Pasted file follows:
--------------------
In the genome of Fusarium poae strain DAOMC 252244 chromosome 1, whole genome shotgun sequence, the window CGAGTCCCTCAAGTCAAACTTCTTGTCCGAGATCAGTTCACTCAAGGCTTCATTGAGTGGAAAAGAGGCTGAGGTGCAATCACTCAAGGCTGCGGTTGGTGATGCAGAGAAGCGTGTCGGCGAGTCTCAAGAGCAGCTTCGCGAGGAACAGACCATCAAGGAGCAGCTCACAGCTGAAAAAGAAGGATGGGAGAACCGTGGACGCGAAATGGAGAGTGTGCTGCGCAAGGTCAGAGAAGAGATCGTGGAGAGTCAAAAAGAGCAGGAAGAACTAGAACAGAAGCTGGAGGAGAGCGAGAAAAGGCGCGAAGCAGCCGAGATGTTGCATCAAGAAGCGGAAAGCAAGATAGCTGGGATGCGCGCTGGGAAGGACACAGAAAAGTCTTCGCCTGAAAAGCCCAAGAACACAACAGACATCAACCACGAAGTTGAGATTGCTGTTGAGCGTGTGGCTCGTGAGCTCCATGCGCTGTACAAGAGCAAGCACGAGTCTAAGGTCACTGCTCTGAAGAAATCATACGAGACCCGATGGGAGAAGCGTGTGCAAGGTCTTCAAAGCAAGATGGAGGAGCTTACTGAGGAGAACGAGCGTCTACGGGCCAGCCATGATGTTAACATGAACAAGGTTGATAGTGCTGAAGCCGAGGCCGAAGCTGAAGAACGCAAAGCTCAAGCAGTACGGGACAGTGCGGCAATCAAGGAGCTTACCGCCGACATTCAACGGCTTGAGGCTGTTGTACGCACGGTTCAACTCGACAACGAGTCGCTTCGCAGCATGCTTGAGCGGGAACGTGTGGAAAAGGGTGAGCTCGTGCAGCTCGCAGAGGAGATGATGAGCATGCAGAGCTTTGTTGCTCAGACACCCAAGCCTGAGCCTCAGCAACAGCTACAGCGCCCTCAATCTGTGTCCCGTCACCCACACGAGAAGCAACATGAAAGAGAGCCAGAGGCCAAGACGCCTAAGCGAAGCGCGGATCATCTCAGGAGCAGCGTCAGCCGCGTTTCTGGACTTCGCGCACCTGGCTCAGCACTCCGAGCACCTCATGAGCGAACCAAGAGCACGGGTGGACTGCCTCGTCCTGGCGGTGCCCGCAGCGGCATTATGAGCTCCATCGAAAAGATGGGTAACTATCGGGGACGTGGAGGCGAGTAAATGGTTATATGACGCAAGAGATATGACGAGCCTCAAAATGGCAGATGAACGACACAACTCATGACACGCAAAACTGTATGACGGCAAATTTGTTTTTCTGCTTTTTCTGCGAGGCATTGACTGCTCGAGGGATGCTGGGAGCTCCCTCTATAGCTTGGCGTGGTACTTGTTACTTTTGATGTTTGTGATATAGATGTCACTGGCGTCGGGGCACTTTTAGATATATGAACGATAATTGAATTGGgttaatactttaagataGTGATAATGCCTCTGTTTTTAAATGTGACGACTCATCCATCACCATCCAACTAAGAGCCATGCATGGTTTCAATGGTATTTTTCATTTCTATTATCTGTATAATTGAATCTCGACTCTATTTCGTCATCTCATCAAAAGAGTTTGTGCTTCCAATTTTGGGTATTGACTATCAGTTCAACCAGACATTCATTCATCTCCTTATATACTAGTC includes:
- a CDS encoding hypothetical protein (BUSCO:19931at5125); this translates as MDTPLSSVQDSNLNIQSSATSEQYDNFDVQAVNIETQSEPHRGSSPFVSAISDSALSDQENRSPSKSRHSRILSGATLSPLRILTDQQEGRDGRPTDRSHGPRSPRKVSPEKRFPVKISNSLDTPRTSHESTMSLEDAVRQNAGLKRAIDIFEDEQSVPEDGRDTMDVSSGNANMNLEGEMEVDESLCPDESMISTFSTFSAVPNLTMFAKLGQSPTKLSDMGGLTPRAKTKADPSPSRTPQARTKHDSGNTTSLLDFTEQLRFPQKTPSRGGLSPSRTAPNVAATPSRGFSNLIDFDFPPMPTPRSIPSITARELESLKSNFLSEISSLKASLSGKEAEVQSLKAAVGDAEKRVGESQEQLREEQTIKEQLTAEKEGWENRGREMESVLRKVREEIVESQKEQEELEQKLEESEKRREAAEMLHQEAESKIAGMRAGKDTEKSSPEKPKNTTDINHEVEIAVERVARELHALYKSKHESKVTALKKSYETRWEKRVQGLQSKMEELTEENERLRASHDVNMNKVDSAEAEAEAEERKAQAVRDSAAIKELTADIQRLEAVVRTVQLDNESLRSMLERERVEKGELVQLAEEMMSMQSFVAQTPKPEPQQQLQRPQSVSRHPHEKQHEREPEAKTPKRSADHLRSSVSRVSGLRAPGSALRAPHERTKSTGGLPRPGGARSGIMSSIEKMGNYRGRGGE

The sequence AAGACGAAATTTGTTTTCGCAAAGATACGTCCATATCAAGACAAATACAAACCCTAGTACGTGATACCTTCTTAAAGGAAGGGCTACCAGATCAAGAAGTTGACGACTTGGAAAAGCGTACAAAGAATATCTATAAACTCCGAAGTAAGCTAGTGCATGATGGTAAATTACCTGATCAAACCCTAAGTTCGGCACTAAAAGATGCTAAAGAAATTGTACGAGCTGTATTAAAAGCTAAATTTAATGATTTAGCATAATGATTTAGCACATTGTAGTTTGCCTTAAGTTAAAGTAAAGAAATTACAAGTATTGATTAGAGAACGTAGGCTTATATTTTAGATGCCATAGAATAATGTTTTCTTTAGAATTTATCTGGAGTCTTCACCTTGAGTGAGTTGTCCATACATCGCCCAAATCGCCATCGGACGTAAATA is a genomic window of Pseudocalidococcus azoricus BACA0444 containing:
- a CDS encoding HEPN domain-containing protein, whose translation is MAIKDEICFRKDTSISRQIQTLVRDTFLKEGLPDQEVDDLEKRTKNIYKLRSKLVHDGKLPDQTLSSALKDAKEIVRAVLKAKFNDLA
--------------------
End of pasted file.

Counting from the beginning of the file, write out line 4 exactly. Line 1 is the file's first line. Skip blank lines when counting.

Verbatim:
- a CDS encoding HEPN domain-containing protein, whose translation is MAIKDEICFRKDTSISRQIQTLVRDTFLKEGLPDQEVDDLEKRTKNIYKLRSKLVHDGKLPDQTLSSALKDAKEIVRAVLKAKFNDLA